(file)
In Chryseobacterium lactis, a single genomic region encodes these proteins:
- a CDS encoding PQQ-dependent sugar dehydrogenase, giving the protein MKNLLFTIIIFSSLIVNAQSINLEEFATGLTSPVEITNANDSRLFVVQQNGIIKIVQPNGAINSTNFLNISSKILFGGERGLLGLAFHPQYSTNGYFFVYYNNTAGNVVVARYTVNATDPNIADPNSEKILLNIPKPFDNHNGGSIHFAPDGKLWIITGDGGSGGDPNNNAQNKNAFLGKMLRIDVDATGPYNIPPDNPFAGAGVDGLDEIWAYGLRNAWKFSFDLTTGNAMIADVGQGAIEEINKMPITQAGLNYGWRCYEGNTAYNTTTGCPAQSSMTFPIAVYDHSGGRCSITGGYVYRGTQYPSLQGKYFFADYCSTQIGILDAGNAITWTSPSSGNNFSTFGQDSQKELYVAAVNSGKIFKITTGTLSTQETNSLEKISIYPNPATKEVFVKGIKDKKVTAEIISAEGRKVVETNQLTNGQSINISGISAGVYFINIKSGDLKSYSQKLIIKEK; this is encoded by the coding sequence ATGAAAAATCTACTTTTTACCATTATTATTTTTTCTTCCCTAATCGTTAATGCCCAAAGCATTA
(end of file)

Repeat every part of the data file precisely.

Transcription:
In Chryseobacterium lactis, a single genomic region encodes these proteins:
- a CDS encoding PQQ-dependent sugar dehydrogenase, giving the protein MKNLLFTIIIFSSLIVNAQSINLEEFATGLTSPVEITNANDSRLFVVQQNGIIKIVQPNGAINSTNFLNISSKILFGGERGLLGLAFHPQYSTNGYFFVYYNNTAGNVVVARYTVNATDPNIADPNSEKILLNIPKPFDNHNGGSIHFAPDGKLWIITGDGGSGGDPNNNAQNKNAFLGKMLRIDVDATGPYNIPPDNPFAGAGVDGLDEIWAYGLRNAWKFSFDLTTGNAMIADVGQGAIEEINKMPITQAGLNYGWRCYEGNTAYNTTTGCPAQSSMTFPIAVYDHSGGRCSITGGYVYRGTQYPSLQGKYFFADYCSTQIGILDAGNAITWTSPSSGNNFSTFGQDSQKELYVAAVNSGKIFKITTGTLSTQETNSLEKISIYPNPATKEVFVKGIKDKKVTAEIISAEGRKVVETNQLTNGQSINISGISAGVYFINIKSGDLKSYSQKLIIKEK; this is encoded by the coding sequence ATGAAAAATCTACTTTTTACCATTATTATTTTTTCTTCCCTAATCGTTAATGCCCAAAGCATTA